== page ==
Hospitals that wish to participate in government health care programs must satisfy certain requirements, which are commonly referred to as “conditions of participation”.  They must also certify that they are familiar with the laws and regulations regarding the delivery of health care services, and that the services identified in the cost reports are provided in compliance with government health care programs’ laws and regulations.

In addition to paying for patient care, Medicare reimburses hospitals for additional costs related to certain things, such as overhead, capital improvements, and financing.  Hospitals submit a claim for reimbursement of these costs by filing “cost reports” at the end of each year, and base their reimbursement claims on the percentage of overall services provided to Medicare patients (as opposed to patients covered by other insurers). Thus, the amount of reimbursement is calculated as a percentage of the overall costs incurred.

Fraudulent execution of the above certification can result in False Claims Act liability for a hospital.

Examples of successful cases:

  • A Tennessee-based national health care chain agreed to pay a settlement of nearly $840 million in criminal and civil damages and penalties. Of this amount, $140 million was to resolve civil claims that the company illegally claimed non-reimbursable costs to include marketing, advertising, and purchasing costs. The company knowingly masked these costs as “community education” and “management fees.”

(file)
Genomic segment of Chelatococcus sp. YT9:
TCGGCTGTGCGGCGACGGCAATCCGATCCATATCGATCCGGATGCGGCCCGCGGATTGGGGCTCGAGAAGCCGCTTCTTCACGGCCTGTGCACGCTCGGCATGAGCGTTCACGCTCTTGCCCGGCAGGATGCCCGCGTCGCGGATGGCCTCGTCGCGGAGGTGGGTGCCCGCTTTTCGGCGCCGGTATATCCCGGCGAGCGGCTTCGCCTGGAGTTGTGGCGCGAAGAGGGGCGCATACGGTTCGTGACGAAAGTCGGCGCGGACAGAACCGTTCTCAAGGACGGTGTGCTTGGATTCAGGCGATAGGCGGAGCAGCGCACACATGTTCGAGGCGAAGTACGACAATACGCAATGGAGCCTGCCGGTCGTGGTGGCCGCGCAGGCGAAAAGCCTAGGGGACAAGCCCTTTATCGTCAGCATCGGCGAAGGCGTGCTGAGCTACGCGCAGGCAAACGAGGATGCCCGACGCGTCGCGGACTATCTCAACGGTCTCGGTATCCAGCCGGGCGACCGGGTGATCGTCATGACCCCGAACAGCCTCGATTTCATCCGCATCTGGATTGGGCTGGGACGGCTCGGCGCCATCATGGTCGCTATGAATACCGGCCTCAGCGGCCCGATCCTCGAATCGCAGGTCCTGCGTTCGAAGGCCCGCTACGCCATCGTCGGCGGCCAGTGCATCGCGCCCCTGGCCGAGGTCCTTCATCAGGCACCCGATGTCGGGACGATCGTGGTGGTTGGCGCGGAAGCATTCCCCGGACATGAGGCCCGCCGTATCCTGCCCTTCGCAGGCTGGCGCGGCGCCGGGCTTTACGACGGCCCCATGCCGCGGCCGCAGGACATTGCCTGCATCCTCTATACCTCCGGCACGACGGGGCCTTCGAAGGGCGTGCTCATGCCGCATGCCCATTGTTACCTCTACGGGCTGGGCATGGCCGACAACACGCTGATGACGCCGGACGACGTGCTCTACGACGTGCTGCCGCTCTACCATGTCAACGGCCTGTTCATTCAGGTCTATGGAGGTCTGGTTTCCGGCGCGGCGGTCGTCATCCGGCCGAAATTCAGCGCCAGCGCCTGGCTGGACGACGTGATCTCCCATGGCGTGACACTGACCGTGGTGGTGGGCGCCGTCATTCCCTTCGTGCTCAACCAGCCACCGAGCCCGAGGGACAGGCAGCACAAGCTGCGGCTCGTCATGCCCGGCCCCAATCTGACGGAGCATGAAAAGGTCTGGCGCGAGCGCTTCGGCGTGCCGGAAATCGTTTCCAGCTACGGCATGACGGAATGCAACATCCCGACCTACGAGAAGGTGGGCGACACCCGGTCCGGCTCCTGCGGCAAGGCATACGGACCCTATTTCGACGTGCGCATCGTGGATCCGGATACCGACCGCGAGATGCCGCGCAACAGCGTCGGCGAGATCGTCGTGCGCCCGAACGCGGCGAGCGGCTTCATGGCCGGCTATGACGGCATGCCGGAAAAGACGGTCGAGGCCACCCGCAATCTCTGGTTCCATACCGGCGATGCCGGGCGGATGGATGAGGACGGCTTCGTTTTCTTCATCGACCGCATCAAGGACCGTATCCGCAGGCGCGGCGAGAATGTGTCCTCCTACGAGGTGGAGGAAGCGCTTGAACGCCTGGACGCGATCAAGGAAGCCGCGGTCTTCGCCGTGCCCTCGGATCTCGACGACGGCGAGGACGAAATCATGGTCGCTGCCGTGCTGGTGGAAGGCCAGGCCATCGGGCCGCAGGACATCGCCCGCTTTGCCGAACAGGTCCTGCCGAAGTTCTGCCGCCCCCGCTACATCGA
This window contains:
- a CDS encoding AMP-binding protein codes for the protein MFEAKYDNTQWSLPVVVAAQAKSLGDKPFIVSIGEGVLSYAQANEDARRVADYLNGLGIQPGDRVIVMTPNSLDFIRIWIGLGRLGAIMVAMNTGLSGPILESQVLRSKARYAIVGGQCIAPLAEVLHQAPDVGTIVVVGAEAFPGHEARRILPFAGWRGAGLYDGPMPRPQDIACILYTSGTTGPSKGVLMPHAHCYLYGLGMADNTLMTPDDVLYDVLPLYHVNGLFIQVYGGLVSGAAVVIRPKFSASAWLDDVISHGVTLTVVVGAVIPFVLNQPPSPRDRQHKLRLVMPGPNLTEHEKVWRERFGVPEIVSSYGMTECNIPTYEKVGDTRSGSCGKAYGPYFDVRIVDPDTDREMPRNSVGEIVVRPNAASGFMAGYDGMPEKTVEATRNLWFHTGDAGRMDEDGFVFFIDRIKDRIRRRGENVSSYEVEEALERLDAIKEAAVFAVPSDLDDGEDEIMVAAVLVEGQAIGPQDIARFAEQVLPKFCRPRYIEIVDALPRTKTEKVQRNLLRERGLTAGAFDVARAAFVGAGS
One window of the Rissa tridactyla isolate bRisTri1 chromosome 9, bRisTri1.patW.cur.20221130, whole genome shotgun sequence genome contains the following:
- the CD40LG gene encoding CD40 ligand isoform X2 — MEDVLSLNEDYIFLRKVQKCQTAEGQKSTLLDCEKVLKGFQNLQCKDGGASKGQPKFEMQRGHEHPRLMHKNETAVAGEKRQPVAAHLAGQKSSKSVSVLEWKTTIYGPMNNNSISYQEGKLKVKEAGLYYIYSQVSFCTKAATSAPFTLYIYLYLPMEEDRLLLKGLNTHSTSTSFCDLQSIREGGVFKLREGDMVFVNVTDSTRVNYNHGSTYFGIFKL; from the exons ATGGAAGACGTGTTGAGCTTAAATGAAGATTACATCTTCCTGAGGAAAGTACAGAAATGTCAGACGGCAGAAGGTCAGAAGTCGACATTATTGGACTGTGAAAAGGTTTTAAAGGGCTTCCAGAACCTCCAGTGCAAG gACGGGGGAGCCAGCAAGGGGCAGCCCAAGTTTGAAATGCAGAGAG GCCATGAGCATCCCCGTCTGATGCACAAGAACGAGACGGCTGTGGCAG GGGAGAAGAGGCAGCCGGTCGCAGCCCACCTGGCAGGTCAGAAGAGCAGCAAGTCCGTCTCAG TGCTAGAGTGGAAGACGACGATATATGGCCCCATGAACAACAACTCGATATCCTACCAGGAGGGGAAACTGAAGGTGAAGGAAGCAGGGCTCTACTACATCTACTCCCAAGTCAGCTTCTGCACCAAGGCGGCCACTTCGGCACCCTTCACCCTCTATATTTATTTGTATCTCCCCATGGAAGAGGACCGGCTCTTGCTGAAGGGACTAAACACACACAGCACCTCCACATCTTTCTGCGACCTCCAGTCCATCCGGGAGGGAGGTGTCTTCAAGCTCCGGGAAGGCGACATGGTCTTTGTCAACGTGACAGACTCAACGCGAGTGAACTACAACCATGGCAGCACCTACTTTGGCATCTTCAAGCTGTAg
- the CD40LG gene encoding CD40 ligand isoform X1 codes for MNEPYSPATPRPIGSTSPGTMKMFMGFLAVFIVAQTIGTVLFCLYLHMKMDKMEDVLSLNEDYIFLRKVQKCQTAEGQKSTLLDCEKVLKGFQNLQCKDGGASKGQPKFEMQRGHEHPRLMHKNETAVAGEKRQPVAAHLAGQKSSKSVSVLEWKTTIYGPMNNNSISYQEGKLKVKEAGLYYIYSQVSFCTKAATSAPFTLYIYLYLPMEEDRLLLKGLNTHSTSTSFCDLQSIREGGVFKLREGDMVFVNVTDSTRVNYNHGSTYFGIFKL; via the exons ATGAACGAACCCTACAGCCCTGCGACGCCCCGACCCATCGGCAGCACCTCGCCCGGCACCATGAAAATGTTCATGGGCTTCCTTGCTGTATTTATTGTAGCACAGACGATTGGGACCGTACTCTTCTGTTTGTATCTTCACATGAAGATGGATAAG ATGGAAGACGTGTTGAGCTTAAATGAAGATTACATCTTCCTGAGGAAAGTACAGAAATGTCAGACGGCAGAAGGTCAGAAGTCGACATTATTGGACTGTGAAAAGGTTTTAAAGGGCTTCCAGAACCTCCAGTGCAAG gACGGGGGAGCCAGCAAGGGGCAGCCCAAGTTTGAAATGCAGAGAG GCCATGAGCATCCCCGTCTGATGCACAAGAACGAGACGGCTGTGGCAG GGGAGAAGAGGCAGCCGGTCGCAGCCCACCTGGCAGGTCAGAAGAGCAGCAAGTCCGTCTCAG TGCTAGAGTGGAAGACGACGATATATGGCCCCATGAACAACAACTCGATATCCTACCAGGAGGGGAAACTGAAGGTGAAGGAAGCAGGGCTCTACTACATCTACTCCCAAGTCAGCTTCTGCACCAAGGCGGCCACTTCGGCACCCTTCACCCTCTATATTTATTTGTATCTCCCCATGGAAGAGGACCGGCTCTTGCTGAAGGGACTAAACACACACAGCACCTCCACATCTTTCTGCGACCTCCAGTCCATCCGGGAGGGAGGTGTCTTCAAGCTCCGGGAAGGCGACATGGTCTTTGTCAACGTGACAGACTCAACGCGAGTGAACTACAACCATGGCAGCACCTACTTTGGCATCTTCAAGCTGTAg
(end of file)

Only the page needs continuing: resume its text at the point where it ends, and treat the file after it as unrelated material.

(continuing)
• A Nebraska hospital agreed to pay $4 million to settle allegations regarding Medicare and Medicaid overpayments gained from Intensive Care and Neonatal Intensive Care services. Hospitals and health care providers are required to disclose and return overpayments from Medicare and Medicaid programs. The hospital knew about the overpayments for years, but never reported these overages.
  • A California hospital chain agreed to pay a settlement of $2.9 million because it knowingly kept overpayments made by Medicare and did not return those payments in a timely manner. The hospital knew of the overpayments but remained silent and even filed false cost reports that did not reflect the overpayments.
  • Gentiva Health Service, a large provider of home health services based in Atlanta, Georgia, agreed to pay $12.5 million to settle a False Claims Act whistleblower suit. An investigation found that Gentiva had falsified hospital cost reports in order to obtain more money from Medicare then it was entitled to. The hospital falsified the amount of its employee’s salaries and other costs of employees performing sales functions in order to increase the amount of patients coming to the provider.